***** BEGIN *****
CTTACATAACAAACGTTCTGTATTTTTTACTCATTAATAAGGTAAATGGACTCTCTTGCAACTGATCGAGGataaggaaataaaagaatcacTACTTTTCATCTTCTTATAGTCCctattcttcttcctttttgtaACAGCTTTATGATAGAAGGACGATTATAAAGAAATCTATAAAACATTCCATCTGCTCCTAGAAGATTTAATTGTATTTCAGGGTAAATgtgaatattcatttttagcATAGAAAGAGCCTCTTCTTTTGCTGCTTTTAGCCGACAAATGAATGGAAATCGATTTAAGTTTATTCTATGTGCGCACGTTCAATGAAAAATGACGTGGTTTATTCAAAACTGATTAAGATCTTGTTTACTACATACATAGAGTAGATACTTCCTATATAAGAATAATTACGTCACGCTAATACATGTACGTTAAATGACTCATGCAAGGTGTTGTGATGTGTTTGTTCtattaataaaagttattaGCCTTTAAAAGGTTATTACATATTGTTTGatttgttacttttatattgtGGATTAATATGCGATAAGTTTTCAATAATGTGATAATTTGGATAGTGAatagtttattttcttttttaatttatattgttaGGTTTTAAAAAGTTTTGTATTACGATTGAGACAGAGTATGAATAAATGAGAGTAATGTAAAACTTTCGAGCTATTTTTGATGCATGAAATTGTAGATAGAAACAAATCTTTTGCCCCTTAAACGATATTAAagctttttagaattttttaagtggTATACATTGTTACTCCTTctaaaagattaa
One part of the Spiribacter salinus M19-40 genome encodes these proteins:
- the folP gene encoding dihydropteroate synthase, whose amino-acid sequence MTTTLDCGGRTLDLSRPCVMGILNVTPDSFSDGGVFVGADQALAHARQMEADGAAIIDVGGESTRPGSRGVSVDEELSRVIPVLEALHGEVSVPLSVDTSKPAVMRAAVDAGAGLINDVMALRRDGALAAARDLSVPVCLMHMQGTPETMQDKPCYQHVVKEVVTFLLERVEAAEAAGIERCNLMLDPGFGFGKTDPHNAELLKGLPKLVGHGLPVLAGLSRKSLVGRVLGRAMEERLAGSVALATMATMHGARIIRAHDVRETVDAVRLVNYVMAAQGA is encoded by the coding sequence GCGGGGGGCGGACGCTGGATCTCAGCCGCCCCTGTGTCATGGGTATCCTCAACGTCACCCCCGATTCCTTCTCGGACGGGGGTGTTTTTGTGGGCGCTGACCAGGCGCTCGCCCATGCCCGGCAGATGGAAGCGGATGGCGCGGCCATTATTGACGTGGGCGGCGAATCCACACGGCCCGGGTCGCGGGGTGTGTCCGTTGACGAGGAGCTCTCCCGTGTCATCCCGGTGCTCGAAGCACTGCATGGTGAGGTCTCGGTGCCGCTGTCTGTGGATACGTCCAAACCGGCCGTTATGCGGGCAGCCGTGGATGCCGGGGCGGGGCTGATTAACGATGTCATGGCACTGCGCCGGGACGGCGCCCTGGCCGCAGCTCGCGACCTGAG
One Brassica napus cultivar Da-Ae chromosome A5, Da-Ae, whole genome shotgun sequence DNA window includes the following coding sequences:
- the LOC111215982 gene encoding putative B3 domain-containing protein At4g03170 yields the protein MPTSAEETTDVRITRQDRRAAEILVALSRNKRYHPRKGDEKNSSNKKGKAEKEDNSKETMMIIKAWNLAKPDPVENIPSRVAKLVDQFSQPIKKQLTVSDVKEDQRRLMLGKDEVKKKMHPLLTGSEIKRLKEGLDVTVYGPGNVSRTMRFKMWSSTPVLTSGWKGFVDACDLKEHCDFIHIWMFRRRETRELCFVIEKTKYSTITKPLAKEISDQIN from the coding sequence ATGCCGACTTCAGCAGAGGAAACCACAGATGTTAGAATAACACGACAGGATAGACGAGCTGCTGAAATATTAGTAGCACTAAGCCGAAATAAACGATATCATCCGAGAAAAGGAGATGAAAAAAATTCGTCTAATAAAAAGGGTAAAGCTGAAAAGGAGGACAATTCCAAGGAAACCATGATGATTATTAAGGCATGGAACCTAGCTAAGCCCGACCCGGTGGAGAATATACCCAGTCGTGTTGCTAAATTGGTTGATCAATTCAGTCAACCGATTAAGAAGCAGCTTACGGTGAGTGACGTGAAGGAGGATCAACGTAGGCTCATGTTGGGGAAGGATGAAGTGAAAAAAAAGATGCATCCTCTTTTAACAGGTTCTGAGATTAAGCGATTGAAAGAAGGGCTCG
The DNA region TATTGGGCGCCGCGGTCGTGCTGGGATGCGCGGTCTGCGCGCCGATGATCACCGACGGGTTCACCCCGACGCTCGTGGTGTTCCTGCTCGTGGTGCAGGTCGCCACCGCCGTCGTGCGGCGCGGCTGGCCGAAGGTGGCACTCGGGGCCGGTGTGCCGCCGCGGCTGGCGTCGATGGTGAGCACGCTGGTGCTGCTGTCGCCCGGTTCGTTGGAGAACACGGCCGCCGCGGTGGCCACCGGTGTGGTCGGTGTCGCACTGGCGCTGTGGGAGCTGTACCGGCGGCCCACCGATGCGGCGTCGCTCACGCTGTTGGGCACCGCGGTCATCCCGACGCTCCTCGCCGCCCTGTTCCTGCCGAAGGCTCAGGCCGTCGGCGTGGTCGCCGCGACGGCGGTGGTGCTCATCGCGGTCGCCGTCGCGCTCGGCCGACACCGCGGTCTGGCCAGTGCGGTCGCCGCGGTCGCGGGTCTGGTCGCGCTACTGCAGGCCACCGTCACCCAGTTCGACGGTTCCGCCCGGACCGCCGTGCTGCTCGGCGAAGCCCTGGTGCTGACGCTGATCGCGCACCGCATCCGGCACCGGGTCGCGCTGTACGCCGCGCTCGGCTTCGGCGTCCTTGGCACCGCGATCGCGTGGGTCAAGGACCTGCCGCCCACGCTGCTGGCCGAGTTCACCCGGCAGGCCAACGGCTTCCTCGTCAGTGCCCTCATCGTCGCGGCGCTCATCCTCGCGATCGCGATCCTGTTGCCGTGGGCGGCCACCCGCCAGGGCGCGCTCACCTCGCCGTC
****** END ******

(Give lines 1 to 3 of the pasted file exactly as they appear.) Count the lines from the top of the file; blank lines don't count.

CTTACATAACAAACGTTCTGTATTTTTTACTCATTAATAAGGTAAATGGACTCTCTTGCAACTGATCGAGGataaggaaataaaagaatcacTACTTTTCATCTTCTTATAGTCCctattcttcttcctttttgtaACAGCTTTATGATAGAAGGACGATTATAAAGAAATCTATAAAACATTCCATCTGCTCCTAGAAGATTTAATTGTATTTCAGGGTAAATgtgaatattcatttttagcATAGAAAGAGCCTCTTCTTTTGCTGCTTTTAGCCGACAAATGAATGGAAATCGATTTAAGTTTATTCTATGTGCGCACGTTCAATGAAAAATGACGTGGTTTATTCAAAACTGATTAAGATCTTGTTTACTACATACATAGAGTAGATACTTCCTATATAAGAATAATTACGTCACGCTAATACATGTACGTTAAATGACTCATGCAAGGTGTTGTGATGTGTTTGTTCtattaataaaagttattaGCCTTTAAAAGGTTATTACATATTGTTTGatttgttacttttatattgtGGATTAATATGCGATAAGTTTTCAATAATGTGATAATTTGGATAGTGAatagtttattttcttttttaatttatattgttaGGTTTTAAAAAGTTTTGTATTACGATTGAGACAGAGTATGAATAAATGAGAGTAATGTAAAACTTTCGAGCTATTTTTGATGCATGAAATTGTAGATAGAAACAAATCTTTTGCCCCTTAAACGATATTAAagctttttagaattttttaagtggTATACATTGTTACTCCTTctaaaagattaa
One part of the Spiribacter salinus M19-40 genome encodes these proteins:
- the folP gene encoding dihydropteroate synthase, whose amino-acid sequence MTTTLDCGGRTLDLSRPCVMGILNVTPDSFSDGGVFVGADQALAHARQMEADGAAIIDVGGESTRPGSRGVSVDEELSRVIPVLEALHGEVSVPLSVDTSKPAVMRAAVDAGAGLINDVMALRRDGALAAARDLSVPVCLMHMQGTPETMQDKPCYQHVVKEVVTFLLERVEAAEAAGIERCNLMLDPGFGFGKTDPHNAELLKGLPKLVGHGLPVLAGLSRKSLVGRVLGRAMEERLAGSVALATMATMHGARIIRAHDVRETVDAVRLVNYVMAAQGA is encoded by the coding sequence GCGGGGGGCGGACGCTGGATCTCAGCCGCCCCTGTGTCATGGGTATCCTCAACGTCACCCCCGATTCCTTCTCGGACGGGGGTGTTTTTGTGGGCGCTGACCAGGCGCTCGCCCATGCCCGGCAGATGGAAGCGGATGGCGCGGCCATTATTGACGTGGGCGGCGAATCCACACGGCCCGGGTCGCGGGGTGTGTCCGTTGACGAGGAGCTCTCCCGTGTCATCCCGGTGCTCGAAGCACTGCATGGTGAGGTCTCGGTGCCGCTGTCTGTGGATACGTCCAAACCGGCCGTTATGCGGGCAGCCGTGGATGCCGGGGCGGGGCTGATTAACGATGTCATGGCACTGCGCCGGGACGGCGCCCTGGCCGCAGCTCGCGACCTGAG